Rs 5,000 cr. Cost of these roads | mumbai | Hindustan Times
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Rs 5,000 cr. Cost of these roads

mumbai Updated: Jul 23, 2011 01:28 IST
Sujit Mahamulkar
Sujit Mahamulkar
Hindustan Times
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The civic body has some explaining to do. It has spent Rs 5,000 crore of taxpayers' money over the past five years on building and maintaining roads in Mumbai, the Brihanmumbai Municipal Corporation's (BMC) data shows.

That's close to Rs 3 crore spent per kilometre of road. The BMC looks after 1,900km of roads in Mumbai.

Why then are you enduring yet another season of pothole-filled roads, back-breaking drives and traffic congestions? Why are our roads in such a sorry state?

The BMC's data shows there were more than 6,000 potholes in the city last week, as reported in the July 20 edition of Hindustan Times, which is running a campaign on the state of the city's roads.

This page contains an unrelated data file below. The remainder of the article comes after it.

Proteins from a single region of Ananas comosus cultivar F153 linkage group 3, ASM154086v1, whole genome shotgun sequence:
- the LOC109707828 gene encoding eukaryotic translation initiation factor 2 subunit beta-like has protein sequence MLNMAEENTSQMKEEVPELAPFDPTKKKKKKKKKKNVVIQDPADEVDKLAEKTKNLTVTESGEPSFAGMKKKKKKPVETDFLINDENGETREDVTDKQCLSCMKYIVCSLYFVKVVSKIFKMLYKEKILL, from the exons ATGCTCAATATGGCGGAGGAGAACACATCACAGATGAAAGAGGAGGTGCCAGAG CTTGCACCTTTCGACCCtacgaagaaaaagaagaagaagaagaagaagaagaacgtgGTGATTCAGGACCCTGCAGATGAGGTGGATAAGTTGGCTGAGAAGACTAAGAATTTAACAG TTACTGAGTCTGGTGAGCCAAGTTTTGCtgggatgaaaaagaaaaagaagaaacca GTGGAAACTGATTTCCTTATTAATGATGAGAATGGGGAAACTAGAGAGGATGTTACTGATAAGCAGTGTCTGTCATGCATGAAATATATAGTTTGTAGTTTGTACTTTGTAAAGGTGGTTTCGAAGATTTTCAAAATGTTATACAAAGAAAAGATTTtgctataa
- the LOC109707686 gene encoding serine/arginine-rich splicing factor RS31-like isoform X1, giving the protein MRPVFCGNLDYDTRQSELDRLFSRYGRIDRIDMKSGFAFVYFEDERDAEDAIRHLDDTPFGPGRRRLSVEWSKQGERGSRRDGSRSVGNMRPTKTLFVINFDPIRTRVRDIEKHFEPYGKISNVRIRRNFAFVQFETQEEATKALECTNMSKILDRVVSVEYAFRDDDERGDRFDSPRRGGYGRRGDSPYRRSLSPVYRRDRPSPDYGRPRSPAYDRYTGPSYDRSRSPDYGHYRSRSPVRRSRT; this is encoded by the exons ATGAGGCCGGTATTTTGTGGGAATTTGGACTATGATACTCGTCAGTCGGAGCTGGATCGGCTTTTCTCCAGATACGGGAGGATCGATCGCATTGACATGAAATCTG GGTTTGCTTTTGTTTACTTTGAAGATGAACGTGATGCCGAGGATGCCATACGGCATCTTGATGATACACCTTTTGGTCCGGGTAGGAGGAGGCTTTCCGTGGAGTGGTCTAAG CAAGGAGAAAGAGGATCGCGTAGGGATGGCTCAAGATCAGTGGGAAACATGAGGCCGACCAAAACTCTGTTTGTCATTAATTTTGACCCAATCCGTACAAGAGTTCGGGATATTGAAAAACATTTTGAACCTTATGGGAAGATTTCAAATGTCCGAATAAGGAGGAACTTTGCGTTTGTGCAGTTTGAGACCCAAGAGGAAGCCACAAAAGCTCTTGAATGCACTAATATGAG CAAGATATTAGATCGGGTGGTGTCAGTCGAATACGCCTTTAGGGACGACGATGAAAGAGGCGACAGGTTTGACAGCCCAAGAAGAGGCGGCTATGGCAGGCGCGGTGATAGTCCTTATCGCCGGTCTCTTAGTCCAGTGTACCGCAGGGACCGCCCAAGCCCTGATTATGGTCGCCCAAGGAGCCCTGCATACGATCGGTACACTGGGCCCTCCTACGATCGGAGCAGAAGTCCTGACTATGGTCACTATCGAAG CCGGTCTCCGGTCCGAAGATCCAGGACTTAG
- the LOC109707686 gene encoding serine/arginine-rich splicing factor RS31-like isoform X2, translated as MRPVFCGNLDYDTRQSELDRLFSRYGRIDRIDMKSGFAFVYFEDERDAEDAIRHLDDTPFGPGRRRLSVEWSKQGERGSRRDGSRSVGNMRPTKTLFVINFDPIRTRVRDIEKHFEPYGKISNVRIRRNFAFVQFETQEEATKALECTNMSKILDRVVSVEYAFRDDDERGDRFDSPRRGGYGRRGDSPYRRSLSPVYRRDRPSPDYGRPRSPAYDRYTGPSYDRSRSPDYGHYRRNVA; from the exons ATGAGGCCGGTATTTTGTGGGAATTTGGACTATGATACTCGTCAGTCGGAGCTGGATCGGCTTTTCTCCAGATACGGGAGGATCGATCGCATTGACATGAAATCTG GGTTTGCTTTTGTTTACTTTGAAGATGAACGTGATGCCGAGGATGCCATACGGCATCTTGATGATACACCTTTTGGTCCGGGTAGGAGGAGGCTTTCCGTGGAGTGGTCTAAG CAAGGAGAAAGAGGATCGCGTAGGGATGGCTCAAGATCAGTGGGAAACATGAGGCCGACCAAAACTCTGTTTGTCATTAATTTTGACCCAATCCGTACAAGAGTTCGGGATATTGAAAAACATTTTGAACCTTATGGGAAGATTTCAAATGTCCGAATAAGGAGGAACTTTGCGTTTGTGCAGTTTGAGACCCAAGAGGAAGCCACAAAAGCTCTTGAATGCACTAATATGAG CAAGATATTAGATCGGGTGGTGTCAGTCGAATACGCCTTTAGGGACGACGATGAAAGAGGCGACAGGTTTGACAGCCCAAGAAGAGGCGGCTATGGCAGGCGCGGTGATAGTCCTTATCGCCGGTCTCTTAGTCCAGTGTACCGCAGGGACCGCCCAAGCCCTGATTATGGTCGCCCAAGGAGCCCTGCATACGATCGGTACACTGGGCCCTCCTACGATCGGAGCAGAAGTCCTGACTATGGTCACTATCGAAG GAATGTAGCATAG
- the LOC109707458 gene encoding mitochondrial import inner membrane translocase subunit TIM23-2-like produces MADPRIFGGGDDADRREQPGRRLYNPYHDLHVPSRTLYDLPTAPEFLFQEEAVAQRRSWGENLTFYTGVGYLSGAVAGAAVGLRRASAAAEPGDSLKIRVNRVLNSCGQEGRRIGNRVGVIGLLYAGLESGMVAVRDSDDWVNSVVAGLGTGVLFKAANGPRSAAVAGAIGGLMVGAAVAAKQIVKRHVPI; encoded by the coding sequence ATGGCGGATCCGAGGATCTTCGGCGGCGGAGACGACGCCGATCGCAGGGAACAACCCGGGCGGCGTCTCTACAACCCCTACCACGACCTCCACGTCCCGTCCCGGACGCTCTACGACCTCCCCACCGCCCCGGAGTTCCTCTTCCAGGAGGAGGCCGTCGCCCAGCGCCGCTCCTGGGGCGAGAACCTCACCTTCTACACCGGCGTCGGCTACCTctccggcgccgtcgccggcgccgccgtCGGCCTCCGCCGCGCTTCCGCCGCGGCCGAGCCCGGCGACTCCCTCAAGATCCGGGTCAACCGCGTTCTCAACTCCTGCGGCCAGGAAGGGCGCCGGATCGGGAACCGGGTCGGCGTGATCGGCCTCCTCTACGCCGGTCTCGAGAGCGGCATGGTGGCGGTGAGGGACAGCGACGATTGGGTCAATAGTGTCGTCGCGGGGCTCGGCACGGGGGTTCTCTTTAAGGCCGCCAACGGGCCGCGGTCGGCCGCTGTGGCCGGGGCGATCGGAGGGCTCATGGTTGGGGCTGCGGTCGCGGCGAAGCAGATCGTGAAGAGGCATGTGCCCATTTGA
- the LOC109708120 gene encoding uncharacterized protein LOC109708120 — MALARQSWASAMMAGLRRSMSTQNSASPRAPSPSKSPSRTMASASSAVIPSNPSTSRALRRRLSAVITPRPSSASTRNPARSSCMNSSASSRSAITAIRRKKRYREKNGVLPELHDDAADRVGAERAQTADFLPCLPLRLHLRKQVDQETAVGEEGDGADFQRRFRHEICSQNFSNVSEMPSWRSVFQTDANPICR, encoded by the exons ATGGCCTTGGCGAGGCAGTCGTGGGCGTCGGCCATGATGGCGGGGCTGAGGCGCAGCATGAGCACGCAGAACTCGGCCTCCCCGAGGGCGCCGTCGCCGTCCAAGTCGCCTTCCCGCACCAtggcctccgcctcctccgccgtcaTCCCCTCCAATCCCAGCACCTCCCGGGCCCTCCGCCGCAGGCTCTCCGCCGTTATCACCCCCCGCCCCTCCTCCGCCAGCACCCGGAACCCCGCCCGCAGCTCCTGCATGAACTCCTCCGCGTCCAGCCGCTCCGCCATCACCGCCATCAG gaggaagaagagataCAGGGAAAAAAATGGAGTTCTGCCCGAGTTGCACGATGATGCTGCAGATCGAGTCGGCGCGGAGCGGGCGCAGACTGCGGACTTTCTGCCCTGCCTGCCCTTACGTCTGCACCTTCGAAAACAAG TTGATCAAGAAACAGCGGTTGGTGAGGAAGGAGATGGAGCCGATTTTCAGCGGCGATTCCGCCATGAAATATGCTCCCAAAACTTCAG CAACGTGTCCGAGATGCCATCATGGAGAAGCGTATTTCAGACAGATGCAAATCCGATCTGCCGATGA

Experts attribute the bad condition of the roads to substandard construction work.

"Filling potholes during the monsoon is not a solution. The only solution is to construct good quality roads. Money is currently being spent in poor quality work," said Nandkumar Salvi, a retired BMC chief engineer and member of the court-appointed road monitoring committee.

The civic budget figures show that the BMC has spent Rs 5,383 crore in five years, till March 2010.

It allotted Rs 1,085 crore in 2010-11 (the details of amount spent are yet to be declared) and has earmarked Rs 727 crore for the current year. So the actual expenditure in seven years could cross Rs 7,000 crore.

Additional municipal commissioner Aseem Gupta said he would have to verify how much amount was spent on the city's roads.

"However, we have instructed the roads department to fill all potholes in the next two to three days as there's a dry spell," he said.

Maharashtra's most appreciated road, the 95-km Mumbai-Pune Expressway was built for Rs 1,600 crore.

It's an eight-lane cement-concrete road built in hilly terrain.

The two chief agencies that maintain city roads, the BMC and the Mumbai Metropolitan Region Development Authority, swung into action after HT's first report on Wednesday.

"It is shocking that after spending so much money the condition of the roads is so pathetic," said Nayana Kathpalia, co-convener of NGO Citispace.

"No proper system is in place, work is not supervised, there's no political will and the civic administration does not take pride in anything so work is shoddy despite such hefty expenditure," said Kathpalia.